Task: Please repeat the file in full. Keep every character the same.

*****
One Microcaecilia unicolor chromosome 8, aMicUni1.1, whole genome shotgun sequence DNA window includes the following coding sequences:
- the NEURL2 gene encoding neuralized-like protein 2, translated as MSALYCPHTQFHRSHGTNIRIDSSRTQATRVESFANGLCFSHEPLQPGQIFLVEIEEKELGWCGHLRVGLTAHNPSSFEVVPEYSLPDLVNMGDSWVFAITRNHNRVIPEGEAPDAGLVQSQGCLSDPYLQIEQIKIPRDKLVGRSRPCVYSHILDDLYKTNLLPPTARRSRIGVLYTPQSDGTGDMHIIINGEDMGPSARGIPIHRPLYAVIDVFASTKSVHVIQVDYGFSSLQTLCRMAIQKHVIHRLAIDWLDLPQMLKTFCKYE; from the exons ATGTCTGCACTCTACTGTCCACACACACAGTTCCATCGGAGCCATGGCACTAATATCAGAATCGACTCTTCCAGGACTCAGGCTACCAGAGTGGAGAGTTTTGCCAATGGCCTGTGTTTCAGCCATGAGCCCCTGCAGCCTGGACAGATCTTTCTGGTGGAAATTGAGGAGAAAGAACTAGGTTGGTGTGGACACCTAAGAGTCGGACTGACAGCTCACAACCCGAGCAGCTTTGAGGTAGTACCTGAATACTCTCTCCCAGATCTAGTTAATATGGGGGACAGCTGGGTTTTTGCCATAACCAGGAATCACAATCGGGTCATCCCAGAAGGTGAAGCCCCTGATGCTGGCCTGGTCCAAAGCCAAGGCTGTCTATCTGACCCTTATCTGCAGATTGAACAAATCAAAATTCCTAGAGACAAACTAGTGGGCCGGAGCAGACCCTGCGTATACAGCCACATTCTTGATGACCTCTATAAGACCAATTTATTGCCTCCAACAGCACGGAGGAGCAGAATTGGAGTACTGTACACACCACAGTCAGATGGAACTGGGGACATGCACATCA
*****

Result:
One Microcaecilia unicolor chromosome 8, aMicUni1.1, whole genome shotgun sequence DNA window includes the following coding sequences:
- the NEURL2 gene encoding neuralized-like protein 2, translated as MSALYCPHTQFHRSHGTNIRIDSSRTQATRVESFANGLCFSHEPLQPGQIFLVEIEEKELGWCGHLRVGLTAHNPSSFEVVPEYSLPDLVNMGDSWVFAITRNHNRVIPEGEAPDAGLVQSQGCLSDPYLQIEQIKIPRDKLVGRSRPCVYSHILDDLYKTNLLPPTARRSRIGVLYTPQSDGTGDMHIIINGEDMGPSARGIPIHRPLYAVIDVFASTKSVHVIQVDYGFSSLQTLCRMAIQKHVIHRLAIDWLDLPQMLKTFCKYE; from the exons ATGTCTGCACTCTACTGTCCACACACACAGTTCCATCGGAGCCATGGCACTAATATCAGAATCGACTCTTCCAGGACTCAGGCTACCAGAGTGGAGAGTTTTGCCAATGGCCTGTGTTTCAGCCATGAGCCCCTGCAGCCTGGACAGATCTTTCTGGTGGAAATTGAGGAGAAAGAACTAGGTTGGTGTGGACACCTAAGAGTCGGACTGACAGCTCACAACCCGAGCAGCTTTGAGGTAGTACCTGAATACTCTCTCCCAGATCTAGTTAATATGGGGGACAGCTGGGTTTTTGCCATAACCAGGAATCACAATCGGGTCATCCCAGAAGGTGAAGCCCCTGATGCTGGCCTGGTCCAAAGCCAAGGCTGTCTATCTGACCCTTATCTGCAGATTGAACAAATCAAAATTCCTAGAGACAAACTAGTGGGCCGGAGCAGACCCTGCGTATACAGCCACATTCTTGATGACCTCTATAAGACCAATTTATTGCCTCCAACAGCACGGAGGAGCAGAATTGGAGTACTGTACACACCACAGTCAGATGGAACTGGGGACATGCACATCA